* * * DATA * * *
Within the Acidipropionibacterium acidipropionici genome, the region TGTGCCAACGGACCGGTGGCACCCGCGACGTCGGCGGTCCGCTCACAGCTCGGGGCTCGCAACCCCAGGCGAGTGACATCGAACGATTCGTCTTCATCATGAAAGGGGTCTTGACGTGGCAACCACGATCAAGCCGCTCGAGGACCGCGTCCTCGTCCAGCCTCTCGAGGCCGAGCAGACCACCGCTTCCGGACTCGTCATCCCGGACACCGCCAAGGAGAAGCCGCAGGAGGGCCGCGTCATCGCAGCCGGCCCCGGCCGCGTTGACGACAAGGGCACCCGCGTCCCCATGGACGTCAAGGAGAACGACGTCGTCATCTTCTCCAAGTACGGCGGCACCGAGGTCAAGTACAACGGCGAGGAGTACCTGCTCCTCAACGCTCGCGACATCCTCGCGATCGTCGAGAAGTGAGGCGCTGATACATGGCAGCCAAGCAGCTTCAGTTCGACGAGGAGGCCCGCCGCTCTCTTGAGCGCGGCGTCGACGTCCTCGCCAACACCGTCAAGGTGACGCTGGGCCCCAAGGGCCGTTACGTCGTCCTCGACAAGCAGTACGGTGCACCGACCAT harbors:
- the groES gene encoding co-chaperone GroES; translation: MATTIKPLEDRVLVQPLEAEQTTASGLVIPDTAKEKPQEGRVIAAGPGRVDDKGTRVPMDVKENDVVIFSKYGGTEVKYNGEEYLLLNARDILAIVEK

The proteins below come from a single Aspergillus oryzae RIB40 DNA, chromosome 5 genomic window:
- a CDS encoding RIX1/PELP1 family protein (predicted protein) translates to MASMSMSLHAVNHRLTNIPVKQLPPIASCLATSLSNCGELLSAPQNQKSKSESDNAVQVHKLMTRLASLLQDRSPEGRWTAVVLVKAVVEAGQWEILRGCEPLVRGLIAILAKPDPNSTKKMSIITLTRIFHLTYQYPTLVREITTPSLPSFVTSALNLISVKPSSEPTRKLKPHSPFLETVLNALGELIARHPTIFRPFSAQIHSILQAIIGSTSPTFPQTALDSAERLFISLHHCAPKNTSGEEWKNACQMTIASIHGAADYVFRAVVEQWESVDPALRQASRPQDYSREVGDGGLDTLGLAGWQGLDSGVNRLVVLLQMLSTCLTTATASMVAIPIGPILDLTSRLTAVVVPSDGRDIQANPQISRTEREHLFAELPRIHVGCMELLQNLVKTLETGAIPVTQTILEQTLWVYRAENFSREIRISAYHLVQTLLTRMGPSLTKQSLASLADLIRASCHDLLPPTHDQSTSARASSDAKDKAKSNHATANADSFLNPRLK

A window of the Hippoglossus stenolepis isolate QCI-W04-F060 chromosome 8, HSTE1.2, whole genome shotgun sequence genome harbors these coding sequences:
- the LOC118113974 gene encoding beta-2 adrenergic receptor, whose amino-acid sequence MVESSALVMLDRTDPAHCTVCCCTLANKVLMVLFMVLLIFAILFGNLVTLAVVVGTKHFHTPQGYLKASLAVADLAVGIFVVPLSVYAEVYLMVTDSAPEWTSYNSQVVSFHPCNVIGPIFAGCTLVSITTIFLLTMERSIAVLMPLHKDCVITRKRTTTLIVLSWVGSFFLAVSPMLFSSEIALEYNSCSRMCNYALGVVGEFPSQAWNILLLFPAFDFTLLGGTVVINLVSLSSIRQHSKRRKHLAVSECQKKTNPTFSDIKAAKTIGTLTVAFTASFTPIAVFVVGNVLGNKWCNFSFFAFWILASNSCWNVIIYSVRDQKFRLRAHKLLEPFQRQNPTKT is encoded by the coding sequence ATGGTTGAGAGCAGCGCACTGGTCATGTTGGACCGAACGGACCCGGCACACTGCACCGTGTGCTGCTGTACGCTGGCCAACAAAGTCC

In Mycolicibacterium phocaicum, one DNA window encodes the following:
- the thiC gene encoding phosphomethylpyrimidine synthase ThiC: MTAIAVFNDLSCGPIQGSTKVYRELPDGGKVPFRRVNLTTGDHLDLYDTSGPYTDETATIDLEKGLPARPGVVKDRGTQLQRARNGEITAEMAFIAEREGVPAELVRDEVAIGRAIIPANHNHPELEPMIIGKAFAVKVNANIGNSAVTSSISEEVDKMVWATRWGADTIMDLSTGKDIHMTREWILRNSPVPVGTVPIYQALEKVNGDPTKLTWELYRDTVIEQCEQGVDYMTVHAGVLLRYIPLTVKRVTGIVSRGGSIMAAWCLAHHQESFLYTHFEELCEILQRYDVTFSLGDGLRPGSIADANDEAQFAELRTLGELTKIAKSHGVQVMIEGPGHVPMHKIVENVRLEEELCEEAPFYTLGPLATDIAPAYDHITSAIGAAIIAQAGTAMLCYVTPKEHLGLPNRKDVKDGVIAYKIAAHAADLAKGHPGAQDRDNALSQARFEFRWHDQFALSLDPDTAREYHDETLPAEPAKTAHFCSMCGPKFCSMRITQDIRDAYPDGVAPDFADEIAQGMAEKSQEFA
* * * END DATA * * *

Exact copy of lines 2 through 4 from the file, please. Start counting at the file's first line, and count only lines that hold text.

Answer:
- the groES gene encoding co-chaperone GroES; translation: MATTIKPLEDRVLVQPLEAEQTTASGLVIPDTAKEKPQEGRVIAAGPGRVDDKGTRVPMDVKENDVVIFSKYGGTEVKYNGEEYLLLNARDILAIVEK

The proteins below come from a single Aspergillus oryzae RIB40 DNA, chromosome 5 genomic window:
- a CDS encoding RIX1/PELP1 family protein (predicted protein) translates to MASMSMSLHAVNHRLTNIPVKQLPPIASCLATSLSNCGELLSAPQNQKSKSESDNAVQVHKLMTRLASLLQDRSPEGRWTAVVLVKAVVEAGQWEILRGCEPLVRGLIAILAKPDPNSTKKMSIITLTRIFHLTYQYPTLVREITTPSLPSFVTSALNLISVKPSSEPTRKLKPHSPFLETVLNALGELIARHPTIFRPFSAQIHSILQAIIGSTSPTFPQTALDSAERLFISLHHCAPKNTSGEEWKNACQMTIASIHGAADYVFRAVVEQWESVDPALRQASRPQDYSREVGDGGLDTLGLAGWQGLDSGVNRLVVLLQMLSTCLTTATASMVAIPIGPILDLTSRLTAVVVPSDGRDIQANPQISRTEREHLFAELPRIHVGCMELLQNLVKTLETGAIPVTQTILEQTLWVYRAENFSREIRISAYHLVQTLLTRMGPSLTKQSLASLADLIRASCHDLLPPTHDQSTSARASSDAKDKAKSNHATANADSFLNPRLK